Following Britain’s exit from the ERM the government of the day did take some tentative steps in the direction of a more credible regime for monetary policy: the shift to inflation targeting and publication of minutes of a monthly discussion between the Chancellor and the Governor. But that did not constitute a credible and sustainable approach.

Decision-making remained highly personalized, the inflation target was ambiguous and deflationary and – as the Treasury concluded in its recent assessment of the old and new systems – “policy-makers operated behind closed doors and decisions were often made with little or no explanation”. Most problematic, the suspicion remained that policy was being manipulated for short-term motives.

In fiscal policy, if anything, the flaws were greater still in the 1980s and persisted into the 1990s – as set out in the Treasury 1997 paper Fiscal Policy: learning the Lessons from the Last Economic Cycle:

  • Fiscal policy objectives were not well specified, and changed frequently. Between the early 1980s and the mid 1990s, at least 8 different fiscal policy objectives can be identified – roughly one every two years.
  • Even when objectives persisted for sometime, they were vague, for example ‘back towards balance over medium term’. This continual change and vague nature undermined the credibility of fiscal policy.
  • reporting requirements on government were much more limited, making it more difficult to judge the performance of fiscal policy. This allowed the government to take an incautious approach to the cyclical position of the economy in late 1980s – at a time when the government’s view of the output gap was kept secret – leading to errors in the conduct of fiscal policy. This misjudgement arose, in part, because the underlying trend rate of growth of the economy was overstated.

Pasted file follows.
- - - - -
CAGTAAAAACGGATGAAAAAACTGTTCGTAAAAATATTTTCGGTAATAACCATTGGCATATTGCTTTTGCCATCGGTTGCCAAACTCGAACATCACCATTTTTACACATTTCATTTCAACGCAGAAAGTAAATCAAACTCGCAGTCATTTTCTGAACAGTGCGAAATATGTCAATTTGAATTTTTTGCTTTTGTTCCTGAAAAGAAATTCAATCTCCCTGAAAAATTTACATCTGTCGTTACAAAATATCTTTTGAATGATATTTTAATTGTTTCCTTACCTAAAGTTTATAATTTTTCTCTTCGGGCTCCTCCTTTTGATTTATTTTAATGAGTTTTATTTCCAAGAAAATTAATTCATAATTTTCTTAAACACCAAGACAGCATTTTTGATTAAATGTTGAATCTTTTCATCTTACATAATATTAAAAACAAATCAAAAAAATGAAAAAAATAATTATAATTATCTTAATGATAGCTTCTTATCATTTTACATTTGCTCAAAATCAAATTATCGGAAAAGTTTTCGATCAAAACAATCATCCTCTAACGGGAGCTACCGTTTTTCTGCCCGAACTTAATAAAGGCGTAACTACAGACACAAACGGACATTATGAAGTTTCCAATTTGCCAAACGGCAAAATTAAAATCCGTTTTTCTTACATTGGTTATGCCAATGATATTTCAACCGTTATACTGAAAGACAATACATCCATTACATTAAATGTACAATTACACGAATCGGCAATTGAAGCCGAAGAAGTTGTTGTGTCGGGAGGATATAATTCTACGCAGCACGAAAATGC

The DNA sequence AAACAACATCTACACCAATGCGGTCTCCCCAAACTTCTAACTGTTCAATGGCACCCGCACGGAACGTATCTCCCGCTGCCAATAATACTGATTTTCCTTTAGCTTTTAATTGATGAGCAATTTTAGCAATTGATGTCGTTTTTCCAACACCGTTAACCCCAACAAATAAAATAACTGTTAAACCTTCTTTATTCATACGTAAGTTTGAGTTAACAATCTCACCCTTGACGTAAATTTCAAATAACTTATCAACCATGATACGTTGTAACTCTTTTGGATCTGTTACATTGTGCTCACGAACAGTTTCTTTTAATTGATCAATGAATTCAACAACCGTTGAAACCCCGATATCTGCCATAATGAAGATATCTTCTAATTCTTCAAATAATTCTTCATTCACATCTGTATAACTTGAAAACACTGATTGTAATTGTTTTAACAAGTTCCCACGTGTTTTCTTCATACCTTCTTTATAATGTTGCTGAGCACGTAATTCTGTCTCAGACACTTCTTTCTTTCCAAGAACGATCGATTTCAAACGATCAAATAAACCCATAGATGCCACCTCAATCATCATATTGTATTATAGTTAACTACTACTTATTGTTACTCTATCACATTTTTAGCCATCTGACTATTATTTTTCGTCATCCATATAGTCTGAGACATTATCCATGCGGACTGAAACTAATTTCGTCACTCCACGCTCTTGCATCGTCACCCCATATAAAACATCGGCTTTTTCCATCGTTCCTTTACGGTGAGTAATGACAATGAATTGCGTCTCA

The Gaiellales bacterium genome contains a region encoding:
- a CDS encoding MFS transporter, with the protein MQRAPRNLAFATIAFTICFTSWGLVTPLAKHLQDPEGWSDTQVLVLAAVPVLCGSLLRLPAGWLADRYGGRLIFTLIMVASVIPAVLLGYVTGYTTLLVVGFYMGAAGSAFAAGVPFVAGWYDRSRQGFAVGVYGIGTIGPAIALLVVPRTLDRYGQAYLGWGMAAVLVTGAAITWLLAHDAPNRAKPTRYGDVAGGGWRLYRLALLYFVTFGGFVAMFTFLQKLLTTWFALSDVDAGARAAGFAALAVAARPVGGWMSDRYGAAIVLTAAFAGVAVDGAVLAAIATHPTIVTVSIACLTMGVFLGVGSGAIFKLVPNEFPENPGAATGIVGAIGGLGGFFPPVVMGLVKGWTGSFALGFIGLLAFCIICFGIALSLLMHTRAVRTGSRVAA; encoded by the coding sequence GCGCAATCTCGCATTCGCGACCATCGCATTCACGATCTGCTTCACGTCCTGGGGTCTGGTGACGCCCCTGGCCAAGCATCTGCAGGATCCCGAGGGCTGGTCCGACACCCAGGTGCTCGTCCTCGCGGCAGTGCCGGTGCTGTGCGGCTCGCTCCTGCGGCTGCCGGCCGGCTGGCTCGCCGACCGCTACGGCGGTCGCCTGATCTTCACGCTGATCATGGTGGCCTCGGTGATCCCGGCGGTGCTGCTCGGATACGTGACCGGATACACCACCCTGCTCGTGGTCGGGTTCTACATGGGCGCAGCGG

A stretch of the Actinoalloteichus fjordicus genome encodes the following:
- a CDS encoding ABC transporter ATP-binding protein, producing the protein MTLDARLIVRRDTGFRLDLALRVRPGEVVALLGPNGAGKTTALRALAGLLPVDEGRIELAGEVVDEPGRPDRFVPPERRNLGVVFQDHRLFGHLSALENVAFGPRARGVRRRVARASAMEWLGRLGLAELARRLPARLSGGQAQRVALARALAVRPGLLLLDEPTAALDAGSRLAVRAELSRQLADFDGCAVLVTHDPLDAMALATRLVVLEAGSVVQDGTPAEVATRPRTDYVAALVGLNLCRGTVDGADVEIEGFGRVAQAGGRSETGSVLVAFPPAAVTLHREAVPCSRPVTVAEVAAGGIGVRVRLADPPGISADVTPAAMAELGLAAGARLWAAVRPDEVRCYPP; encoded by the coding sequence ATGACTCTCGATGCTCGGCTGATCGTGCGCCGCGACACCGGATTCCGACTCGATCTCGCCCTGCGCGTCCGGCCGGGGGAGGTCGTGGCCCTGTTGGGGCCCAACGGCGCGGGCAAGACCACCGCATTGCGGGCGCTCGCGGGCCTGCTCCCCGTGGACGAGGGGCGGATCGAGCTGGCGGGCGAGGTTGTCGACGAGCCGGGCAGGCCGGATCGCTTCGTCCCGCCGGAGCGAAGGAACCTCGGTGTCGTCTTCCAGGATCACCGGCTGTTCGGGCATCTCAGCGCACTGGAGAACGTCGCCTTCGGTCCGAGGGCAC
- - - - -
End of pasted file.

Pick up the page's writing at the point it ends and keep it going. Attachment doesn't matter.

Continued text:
That is why in 1997 we set out to establish a new British macroeconomic framework which could meet three central objectives:

First, Credibility. We needed a policy framework in which the government’s commitment to long-term stability – low inflation and sound public finances – commanded trust from the public, business and markets.

Second, Flexibility. We needed a framework within which policymakers could take early and forward-looking action – in monetary and fiscal policy – in the face of the ups and downs of the economic cycle without jeopardizing the credibility of the Government’s long-term goals.

And third, Legitimacy. The new framework had to be capable of rebuilding and entrenching public support and establishing a new cross-party political and parliamentary consensus for long-term stability – a new consensus about goals and a new consensus about the institutional arrangements needed to deliver those goals.

The new post-monetarist model of macroeconomic policymaking we have put in place to meet these objectives is based on “constrained discretion”. It is an approach which recognises that the discretion necessary for effective economic policy – short-term flexibility to meet credible long-term goals – is possible only within an institutional framework that commands market credibility and public trust with the government constrained to deliver clearly defined long-term policy objectives and with maximum openness and transparency.

Central banks cannot cut interest rates in the face of weakening global demand if they face accelerating inflation and have to worry about undermining the credibility of their commitment to their inflation target. Governments cannot use fiscal policy to support growth in a downturn – through automatic stabilisers or discretionary changes – if they already have unsustainable levels of debt. Short-term flexibility and discretion is only possible where policy is credibly constrained to deliver long-term stability.

So to make this constrained discretion model of macroeconomic policy operational, we established three principles for sound policymaking:

  • Clear and well defined long term policy objectives;
  • pre-commitment to sound institutional arrangements which could allow credible and flexible policy responses in the face of shocks;
  • and maximum transparency.

Maximal transparency is, in my view, a critical part of the new model. Because combining long-term credibility and short-term constrained discretion to respond to shocks is only possible if policy-makers are seen in practice to be genuinely pre-committed to delivering long-term stability and take the time to build a track record for doing so.

The New UK Monetary Framework

Our first task in 1997 was to apply these “constrained discretion” principles to monetary policy and establish a new model of central bank independence. That new British model has the following features:

First, sound long term objectives:

  • a single symmetric inflation target: with no ambiguity about the inflation target, no deflationary bias and no dual targeting of inflation and the short-term exchange rate;

Second pre-commitment to credible institutional arrangements: